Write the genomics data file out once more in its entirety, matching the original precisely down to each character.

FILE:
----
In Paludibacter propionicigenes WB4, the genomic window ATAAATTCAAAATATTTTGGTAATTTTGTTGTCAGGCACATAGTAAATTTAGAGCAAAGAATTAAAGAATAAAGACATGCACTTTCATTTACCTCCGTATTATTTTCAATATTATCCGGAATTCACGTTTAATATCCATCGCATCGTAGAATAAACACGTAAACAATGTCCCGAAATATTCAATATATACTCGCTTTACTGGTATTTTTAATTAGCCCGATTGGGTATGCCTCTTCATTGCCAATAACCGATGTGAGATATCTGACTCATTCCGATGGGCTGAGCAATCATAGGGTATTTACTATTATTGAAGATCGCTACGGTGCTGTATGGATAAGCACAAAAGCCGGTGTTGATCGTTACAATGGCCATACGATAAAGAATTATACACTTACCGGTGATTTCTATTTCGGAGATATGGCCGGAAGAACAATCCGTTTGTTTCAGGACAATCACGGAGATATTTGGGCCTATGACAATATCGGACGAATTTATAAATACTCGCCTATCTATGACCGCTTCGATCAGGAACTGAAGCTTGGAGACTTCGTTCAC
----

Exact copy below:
In Paludibacter propionicigenes WB4, the genomic window ATAAATTCAAAATATTTTGGTAATTTTGTTGTCAGGCACATAGTAAATTTAGAGCAAAGAATTAAAGAATAAAGACATGCACTTTCATTTACCTCCGTATTATTTTCAATATTATCCGGAATTCACGTTTAATATCCATCGCATCGTAGAATAAACACGTAAACAATGTCCCGAAATATTCAATATATACTCGCTTTACTGGTATTTTTAATTAGCCCGATTGGGTATGCCTCTTCATTGCCAATAACCGATGTGAGATATCTGACTCATTCCGATGGGCTGAGCAATCATAGGGTATTTACTATTATTGAAGATCGCTACGGTGCTGTATGGATAAGCACAAAAGCCGGTGTTGATCGTTACAATGGCCATACGATAAAGAATTATACACTTACCGGTGATTTCTATTTCGGAGATATGGCCGGAAGAACAATCCGTTTGTTTCAGGACAATCACGGAGATATTTGGGCCTATGACAATATCGGACGAATTTATAAATACTCGCCTATCTATGACCGCTTCGATCAGGAACTGAAGCTTGGAGACTTCGTTCAC